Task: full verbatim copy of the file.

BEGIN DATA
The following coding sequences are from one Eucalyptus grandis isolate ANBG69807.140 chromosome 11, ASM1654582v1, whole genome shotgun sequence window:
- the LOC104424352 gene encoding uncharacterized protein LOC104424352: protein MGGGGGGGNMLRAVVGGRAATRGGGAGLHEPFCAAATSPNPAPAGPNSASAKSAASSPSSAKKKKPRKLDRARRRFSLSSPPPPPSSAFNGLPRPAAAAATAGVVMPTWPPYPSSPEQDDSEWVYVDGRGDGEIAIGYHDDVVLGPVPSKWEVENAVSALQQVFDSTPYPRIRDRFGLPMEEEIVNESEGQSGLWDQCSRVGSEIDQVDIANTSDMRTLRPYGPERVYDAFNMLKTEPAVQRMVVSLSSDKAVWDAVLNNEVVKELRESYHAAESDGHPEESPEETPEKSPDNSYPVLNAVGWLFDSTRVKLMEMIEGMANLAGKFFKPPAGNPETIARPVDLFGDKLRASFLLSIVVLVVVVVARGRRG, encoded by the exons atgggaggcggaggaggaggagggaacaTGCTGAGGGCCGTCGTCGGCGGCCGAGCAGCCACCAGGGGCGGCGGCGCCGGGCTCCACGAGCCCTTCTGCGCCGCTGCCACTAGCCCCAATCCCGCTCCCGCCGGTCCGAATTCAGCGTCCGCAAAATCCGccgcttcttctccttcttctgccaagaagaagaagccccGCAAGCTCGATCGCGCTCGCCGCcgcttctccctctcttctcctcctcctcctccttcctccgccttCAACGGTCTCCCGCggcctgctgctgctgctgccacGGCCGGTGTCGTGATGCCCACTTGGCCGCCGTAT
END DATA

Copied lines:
The following coding sequences are from one Eucalyptus grandis isolate ANBG69807.140 chromosome 11, ASM1654582v1, whole genome shotgun sequence window:
- the LOC104424352 gene encoding uncharacterized protein LOC104424352: protein MGGGGGGGNMLRAVVGGRAATRGGGAGLHEPFCAAATSPNPAPAGPNSASAKSAASSPSSAKKKKPRKLDRARRRFSLSSPPPPPSSAFNGLPRPAAAAATAGVVMPTWPPYPSSPEQDDSEWVYVDGRGDGEIAIGYHDDVVLGPVPSKWEVENAVSALQQVFDSTPYPRIRDRFGLPMEEEIVNESEGQSGLWDQCSRVGSEIDQVDIANTSDMRTLRPYGPERVYDAFNMLKTEPAVQRMVVSLSSDKAVWDAVLNNEVVKELRESYHAAESDGHPEESPEETPEKSPDNSYPVLNAVGWLFDSTRVKLMEMIEGMANLAGKFFKPPAGNPETIARPVDLFGDKLRASFLLSIVVLVVVVVARGRRG, encoded by the exons atgggaggcggaggaggaggagggaacaTGCTGAGGGCCGTCGTCGGCGGCCGAGCAGCCACCAGGGGCGGCGGCGCCGGGCTCCACGAGCCCTTCTGCGCCGCTGCCACTAGCCCCAATCCCGCTCCCGCCGGTCCGAATTCAGCGTCCGCAAAATCCGccgcttcttctccttcttctgccaagaagaagaagccccGCAAGCTCGATCGCGCTCGCCGCcgcttctccctctcttctcctcctcctcctccttcctccgccttCAACGGTCTCCCGCggcctgctgctgctgctgccacGGCCGGTGTCGTGATGCCCACTTGGCCGCCGTAT